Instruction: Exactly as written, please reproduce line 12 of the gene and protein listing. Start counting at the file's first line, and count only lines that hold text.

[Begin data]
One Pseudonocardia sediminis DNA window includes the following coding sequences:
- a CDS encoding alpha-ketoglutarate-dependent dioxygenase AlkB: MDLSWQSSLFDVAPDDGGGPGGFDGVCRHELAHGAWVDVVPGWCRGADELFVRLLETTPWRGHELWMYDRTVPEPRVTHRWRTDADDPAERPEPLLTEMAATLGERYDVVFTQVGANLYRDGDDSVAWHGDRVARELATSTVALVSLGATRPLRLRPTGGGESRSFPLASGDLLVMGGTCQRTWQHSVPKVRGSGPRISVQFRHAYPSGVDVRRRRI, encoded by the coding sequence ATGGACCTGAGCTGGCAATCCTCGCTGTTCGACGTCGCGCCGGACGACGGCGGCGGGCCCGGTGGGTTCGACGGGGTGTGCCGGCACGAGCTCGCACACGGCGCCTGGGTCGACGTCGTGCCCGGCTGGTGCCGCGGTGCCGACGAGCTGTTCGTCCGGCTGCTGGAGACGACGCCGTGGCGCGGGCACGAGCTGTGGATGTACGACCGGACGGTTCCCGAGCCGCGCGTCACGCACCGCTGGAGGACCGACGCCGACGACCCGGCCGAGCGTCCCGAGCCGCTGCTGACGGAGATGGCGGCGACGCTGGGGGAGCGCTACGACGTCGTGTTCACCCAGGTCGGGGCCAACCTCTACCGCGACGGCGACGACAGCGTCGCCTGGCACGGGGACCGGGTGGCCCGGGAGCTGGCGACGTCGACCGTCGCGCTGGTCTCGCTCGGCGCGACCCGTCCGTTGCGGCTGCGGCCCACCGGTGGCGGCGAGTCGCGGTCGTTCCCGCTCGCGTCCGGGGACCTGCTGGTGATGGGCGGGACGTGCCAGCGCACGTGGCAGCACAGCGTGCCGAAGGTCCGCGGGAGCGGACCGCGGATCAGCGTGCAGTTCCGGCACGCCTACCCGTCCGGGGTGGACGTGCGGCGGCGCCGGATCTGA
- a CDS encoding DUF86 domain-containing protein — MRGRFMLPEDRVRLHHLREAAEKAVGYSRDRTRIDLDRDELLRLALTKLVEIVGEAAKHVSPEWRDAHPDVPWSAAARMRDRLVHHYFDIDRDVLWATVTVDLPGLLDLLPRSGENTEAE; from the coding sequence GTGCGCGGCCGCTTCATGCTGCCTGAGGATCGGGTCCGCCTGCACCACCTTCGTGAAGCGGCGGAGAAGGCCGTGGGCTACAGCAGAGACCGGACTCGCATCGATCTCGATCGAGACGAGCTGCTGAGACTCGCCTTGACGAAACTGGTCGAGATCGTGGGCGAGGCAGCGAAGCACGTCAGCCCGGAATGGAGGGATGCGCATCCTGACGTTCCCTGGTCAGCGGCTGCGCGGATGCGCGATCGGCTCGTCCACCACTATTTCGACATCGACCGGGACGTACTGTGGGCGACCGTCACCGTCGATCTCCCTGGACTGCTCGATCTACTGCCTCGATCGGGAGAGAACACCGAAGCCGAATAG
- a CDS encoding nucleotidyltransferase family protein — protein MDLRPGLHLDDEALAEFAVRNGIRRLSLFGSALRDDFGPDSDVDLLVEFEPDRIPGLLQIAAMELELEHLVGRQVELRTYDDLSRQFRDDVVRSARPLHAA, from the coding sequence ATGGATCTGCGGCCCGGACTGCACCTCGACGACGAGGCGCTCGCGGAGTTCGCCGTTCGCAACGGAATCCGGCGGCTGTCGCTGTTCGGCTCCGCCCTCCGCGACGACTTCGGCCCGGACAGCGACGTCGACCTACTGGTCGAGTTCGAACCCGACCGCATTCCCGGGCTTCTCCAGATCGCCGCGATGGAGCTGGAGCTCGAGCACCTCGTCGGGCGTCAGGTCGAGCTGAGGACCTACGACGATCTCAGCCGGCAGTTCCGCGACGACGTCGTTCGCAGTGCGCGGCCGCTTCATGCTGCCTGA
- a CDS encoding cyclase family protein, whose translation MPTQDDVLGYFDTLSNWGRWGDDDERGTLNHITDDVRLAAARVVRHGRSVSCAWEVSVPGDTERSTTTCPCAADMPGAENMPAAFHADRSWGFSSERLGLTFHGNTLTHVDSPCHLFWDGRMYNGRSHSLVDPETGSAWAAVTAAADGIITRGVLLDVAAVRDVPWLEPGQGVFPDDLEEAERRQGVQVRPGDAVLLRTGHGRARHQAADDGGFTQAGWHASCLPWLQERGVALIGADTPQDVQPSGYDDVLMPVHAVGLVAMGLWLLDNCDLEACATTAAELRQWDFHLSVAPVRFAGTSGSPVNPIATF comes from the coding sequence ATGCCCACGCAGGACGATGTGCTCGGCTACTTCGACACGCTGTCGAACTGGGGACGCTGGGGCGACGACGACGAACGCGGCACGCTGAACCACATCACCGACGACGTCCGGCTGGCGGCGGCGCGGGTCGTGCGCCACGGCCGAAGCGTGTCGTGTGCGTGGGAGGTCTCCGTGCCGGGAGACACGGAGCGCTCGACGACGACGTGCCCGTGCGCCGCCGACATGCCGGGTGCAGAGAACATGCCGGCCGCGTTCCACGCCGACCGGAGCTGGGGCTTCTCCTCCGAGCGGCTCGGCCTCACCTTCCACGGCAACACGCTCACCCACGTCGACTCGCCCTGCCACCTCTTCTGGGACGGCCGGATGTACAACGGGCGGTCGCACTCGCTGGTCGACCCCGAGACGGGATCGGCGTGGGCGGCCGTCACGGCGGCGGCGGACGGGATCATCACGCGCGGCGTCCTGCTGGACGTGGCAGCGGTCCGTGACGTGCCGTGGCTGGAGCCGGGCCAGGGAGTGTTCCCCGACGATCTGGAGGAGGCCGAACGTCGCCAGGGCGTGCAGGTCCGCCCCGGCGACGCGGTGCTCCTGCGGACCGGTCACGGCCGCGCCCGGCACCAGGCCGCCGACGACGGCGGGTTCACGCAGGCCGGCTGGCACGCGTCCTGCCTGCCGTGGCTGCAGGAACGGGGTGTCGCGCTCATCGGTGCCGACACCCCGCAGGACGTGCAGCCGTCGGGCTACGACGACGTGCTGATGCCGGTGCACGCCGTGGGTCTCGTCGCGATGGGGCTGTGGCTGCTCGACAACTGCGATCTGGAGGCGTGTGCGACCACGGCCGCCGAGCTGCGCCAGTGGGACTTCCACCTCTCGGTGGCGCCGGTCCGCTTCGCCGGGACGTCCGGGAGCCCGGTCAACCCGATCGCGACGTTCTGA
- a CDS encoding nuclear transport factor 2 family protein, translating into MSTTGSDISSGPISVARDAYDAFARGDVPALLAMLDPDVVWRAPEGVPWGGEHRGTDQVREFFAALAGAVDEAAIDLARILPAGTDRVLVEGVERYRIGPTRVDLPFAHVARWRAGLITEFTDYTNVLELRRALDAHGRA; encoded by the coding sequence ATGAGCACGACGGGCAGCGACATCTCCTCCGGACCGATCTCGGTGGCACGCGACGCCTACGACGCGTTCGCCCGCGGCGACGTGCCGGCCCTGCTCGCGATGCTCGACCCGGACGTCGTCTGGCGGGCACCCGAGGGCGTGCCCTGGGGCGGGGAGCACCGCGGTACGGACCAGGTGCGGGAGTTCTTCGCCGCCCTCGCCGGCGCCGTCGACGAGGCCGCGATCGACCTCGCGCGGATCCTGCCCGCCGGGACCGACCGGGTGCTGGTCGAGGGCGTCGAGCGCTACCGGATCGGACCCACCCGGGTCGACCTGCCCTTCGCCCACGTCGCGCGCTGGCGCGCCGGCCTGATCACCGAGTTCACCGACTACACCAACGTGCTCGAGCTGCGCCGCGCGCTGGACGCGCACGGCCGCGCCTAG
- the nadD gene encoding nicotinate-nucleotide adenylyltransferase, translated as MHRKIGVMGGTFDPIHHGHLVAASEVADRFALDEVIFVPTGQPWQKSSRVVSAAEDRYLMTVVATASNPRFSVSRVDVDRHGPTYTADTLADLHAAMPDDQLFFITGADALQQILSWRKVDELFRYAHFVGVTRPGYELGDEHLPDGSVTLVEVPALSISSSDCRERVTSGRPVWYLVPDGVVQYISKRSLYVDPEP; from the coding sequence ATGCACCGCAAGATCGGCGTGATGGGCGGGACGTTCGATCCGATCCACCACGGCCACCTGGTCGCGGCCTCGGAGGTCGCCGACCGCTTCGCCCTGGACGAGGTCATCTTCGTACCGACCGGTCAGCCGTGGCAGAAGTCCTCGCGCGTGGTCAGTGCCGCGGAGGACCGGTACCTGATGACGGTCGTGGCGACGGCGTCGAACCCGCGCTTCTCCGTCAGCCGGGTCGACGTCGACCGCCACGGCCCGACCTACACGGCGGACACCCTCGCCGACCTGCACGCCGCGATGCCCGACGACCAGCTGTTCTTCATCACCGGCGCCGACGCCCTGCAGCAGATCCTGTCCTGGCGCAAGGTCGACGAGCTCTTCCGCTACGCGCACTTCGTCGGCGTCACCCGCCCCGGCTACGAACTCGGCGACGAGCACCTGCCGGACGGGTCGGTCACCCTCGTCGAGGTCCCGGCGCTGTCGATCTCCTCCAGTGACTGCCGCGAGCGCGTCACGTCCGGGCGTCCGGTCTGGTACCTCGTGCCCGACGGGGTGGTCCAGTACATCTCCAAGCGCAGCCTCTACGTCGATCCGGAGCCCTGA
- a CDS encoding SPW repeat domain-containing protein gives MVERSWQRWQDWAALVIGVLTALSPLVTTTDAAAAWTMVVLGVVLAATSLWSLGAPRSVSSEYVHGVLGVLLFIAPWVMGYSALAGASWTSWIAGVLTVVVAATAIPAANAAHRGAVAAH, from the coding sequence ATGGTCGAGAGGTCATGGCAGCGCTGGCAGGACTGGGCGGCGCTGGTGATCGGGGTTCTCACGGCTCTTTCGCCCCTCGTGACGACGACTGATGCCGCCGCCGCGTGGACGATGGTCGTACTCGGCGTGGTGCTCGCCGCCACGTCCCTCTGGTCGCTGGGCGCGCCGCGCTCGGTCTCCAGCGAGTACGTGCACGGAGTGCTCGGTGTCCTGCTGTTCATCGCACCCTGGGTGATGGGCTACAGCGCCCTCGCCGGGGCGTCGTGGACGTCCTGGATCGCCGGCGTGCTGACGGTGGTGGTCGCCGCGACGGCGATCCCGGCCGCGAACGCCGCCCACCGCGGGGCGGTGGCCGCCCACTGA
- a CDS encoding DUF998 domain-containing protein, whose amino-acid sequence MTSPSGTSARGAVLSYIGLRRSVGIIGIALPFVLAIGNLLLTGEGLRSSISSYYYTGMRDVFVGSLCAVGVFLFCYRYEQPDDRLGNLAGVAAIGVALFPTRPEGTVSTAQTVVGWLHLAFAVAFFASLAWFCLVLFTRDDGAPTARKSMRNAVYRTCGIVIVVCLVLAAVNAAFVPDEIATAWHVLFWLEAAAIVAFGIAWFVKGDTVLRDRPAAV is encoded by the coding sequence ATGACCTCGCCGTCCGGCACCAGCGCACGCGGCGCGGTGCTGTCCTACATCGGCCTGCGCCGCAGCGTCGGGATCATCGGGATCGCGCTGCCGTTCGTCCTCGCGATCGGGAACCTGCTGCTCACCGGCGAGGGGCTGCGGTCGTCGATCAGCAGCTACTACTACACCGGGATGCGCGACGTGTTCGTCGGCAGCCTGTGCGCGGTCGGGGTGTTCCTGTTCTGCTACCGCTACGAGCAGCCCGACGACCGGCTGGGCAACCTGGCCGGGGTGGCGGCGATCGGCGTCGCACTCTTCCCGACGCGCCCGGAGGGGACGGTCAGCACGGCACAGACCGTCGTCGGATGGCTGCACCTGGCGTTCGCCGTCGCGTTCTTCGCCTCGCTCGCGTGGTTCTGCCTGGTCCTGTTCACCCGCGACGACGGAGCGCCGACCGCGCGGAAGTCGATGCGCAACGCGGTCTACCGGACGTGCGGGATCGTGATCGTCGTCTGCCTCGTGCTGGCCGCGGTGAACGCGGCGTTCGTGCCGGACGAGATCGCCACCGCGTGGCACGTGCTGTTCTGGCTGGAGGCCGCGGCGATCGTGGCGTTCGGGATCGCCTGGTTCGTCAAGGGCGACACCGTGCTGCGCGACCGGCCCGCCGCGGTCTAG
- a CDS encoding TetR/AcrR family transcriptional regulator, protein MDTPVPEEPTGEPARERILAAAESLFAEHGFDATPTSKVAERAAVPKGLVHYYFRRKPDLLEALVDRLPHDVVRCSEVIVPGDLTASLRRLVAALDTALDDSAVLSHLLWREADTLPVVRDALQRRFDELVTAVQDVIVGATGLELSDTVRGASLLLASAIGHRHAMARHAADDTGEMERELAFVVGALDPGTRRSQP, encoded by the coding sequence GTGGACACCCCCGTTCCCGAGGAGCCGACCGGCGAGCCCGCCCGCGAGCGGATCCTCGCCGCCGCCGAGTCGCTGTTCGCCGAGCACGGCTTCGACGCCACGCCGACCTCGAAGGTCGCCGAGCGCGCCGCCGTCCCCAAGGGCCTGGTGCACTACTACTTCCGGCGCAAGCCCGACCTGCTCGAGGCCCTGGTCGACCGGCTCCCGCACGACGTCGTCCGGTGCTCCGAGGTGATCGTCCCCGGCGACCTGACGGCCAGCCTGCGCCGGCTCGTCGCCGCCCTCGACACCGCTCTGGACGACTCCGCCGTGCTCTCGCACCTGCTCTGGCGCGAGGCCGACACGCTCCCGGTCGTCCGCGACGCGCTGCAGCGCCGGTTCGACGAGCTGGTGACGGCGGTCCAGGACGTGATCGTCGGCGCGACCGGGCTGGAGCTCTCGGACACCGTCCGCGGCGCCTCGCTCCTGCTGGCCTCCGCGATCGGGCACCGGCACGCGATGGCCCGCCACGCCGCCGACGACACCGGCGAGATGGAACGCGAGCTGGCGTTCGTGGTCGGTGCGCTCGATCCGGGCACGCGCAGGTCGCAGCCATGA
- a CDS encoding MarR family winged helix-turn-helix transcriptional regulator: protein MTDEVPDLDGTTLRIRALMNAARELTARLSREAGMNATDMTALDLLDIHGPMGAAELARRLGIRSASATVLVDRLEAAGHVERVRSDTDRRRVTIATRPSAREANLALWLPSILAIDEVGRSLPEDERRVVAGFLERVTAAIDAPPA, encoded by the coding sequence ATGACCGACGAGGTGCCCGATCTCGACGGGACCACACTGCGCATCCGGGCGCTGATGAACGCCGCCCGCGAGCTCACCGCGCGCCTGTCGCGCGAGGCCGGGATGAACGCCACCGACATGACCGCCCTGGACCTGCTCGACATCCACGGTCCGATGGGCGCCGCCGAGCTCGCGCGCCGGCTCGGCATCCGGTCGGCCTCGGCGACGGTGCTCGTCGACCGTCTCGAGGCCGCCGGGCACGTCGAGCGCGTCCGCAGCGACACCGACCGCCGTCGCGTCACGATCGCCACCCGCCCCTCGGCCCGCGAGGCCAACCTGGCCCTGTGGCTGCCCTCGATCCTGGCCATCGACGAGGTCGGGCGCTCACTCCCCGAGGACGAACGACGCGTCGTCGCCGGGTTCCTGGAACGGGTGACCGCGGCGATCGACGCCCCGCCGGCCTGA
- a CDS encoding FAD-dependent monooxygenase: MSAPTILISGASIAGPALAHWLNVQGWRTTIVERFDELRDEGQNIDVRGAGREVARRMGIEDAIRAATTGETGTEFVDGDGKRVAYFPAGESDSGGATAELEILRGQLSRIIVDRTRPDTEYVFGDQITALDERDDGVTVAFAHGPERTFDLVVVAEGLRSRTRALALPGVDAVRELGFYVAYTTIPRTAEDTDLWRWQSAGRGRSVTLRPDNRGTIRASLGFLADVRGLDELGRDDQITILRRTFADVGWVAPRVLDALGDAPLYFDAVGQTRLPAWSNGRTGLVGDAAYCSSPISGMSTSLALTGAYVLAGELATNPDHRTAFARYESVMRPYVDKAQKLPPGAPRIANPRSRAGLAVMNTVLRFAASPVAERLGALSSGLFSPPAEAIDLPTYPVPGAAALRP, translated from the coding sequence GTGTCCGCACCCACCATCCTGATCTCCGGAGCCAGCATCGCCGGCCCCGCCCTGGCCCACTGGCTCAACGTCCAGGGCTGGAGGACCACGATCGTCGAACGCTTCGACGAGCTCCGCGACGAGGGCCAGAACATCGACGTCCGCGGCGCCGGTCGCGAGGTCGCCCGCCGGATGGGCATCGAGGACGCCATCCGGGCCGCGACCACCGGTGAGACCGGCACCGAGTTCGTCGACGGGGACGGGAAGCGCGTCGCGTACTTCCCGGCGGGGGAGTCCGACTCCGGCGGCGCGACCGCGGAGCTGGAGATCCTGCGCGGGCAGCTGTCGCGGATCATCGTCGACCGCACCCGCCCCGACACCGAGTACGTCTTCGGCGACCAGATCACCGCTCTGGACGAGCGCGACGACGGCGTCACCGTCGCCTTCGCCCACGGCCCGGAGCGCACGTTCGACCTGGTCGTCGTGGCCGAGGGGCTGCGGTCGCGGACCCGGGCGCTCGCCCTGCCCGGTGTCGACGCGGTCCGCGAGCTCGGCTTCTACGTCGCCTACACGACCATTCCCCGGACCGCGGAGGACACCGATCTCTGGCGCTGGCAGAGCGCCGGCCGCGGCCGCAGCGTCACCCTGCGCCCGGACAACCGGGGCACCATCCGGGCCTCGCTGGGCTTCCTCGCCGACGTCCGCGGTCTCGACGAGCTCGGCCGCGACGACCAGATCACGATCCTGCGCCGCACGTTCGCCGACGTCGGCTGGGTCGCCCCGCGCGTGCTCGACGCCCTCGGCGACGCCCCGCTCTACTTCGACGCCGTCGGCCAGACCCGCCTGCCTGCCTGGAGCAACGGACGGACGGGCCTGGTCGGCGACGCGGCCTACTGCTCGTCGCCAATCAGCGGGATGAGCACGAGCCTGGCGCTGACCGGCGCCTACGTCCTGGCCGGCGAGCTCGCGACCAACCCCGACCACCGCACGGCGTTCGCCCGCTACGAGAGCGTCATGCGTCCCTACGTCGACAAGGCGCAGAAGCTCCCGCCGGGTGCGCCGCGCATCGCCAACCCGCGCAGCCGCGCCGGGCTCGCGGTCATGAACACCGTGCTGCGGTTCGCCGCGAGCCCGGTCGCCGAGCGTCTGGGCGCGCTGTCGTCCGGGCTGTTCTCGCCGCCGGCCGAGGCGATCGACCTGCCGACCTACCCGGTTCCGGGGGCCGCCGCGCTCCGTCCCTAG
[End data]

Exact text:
- a CDS encoding FAD-dependent monooxygenase: MSAPTILISGASIAGPALAHWLNVQGWRTTIVERFDELRDEGQNIDVRGAGREVARRMGIEDAIRAATTGETGTEFVDGDGKRVAYFPAGESDSGGATAELEILRGQLSRIIVDRTRPDTEYVFGDQITALDERDDGVTVAFAHGPERTFDLVVVAEGLRSRTRALALPGVDAVRELGFYVAYTTIPRTAEDTDLWRWQSAGRGRSVTLRPDNRGTIRASLGFLADVRGLDELGRDDQITILRRTFADVGWVAPRVLDALGDAPLYFDAVGQTRLPAWSNGRTGLVGDAAYCSSPISGMSTSLALTGAYVLAGELATNPDHRTAFARYESVMRPYVDKAQKLPPGAPRIANPRSRAGLAVMNTVLRFAASPVAERLGALSSGLFSPPAEAIDLPTYPVPGAAALRP, translated from the coding sequence GTGTCCGCACCCACCATCCTGATCTCCGGAGCCAGCATCGCCGGCCCCGCCCTGGCCCACTGGCTCAACGTCCAGGGCTGGAGGACCACGATCGTCGAACGCTTCGACGAGCTCCGCGACGAGGGCCAGAACATCGACGTCCGCGGCGCCGGTCGCGAGGTCGCCCGCCGGATGGGCATCGAGGACGCCATCCGGGCCGCGACCACCGGTGAGACCGGCACCGAGTTCGTCGACGGGGACGGGAAGCGCGTCGCGTACTTCCCGGCGGGGGAGTCCGACTCCGGCGGCGCGACCGCGGAGCTGGAGATCCTGCGCGGGCAGCTGTCGCGGATCATCGTCGACCGCACCCGCCCCGACACCGAGTACGTCTTCGGCGACCAGATCACCGCTCTGGACGAGCGCGACGACGGCGTCACCGTCGCCTTCGCCCACGGCCCGGAGCGCACGTTCGACCTGGTCGTCGTGGCCGAGGGGCTGCGGTCGCGGACCCGGGCGCTCGCCCTGCCCGGTGTCGACGCGGTCCGCGAGCTCGGCTTCTACGTCGCCTACACGACCATTCCCCGGACCGCGGAGGACACCGATCTCTGGCGCTGGCAGAGCGCCGGCCGCGGCCGCAGCGTCACCCTGCGCCCGGACAACCGGGGCACCATCCGGGCCTCGCTGGGCTTCCTCGCCGACGTCCGCGGTCTCGACGAGCTCGGCCGCGACGACCAGATCACGATCCTGCGCCGCACGTTCGCCGACGTCGGCTGGGTCGCCCCGCGCGTGCTCGACGCCCTCGGCGACGCCCCGCTCTACTTCGACGCCGTCGGCCAGACCCGCCTGCCTGCCTGGAGCAACGGACGGACGGGCCTGGTCGGCGACGCGGCCTACTGCTCGTCGCCAATCAGCGGGATGAGCACGAGCCTGGCGCTGACCGGCGCCTACGTCCTGGCCGGCGAGCTCGCGACCAACCCCGACCACCGCACGGCGTTCGCCCGCTACGAGAGCGTCATGCGTCCCTACGTCGACAAGGCGCAGAAGCTCCCGCCGGGTGCGCCGCGCATCGCCAACCCGCGCAGCCGCGCCGGGCTCGCGGTCATGAACACCGTGCTGCGGTTCGCCGCGAGCCCGGTCGCCGAGCGTCTGGGCGCGCTGTCGTCCGGGCTGTTCTCGCCGCCGGCCGAGGCGATCGACCTGCCGACCTACCCGGTTCCGGGGGCCGCCGCGCTCCGTCCCTAG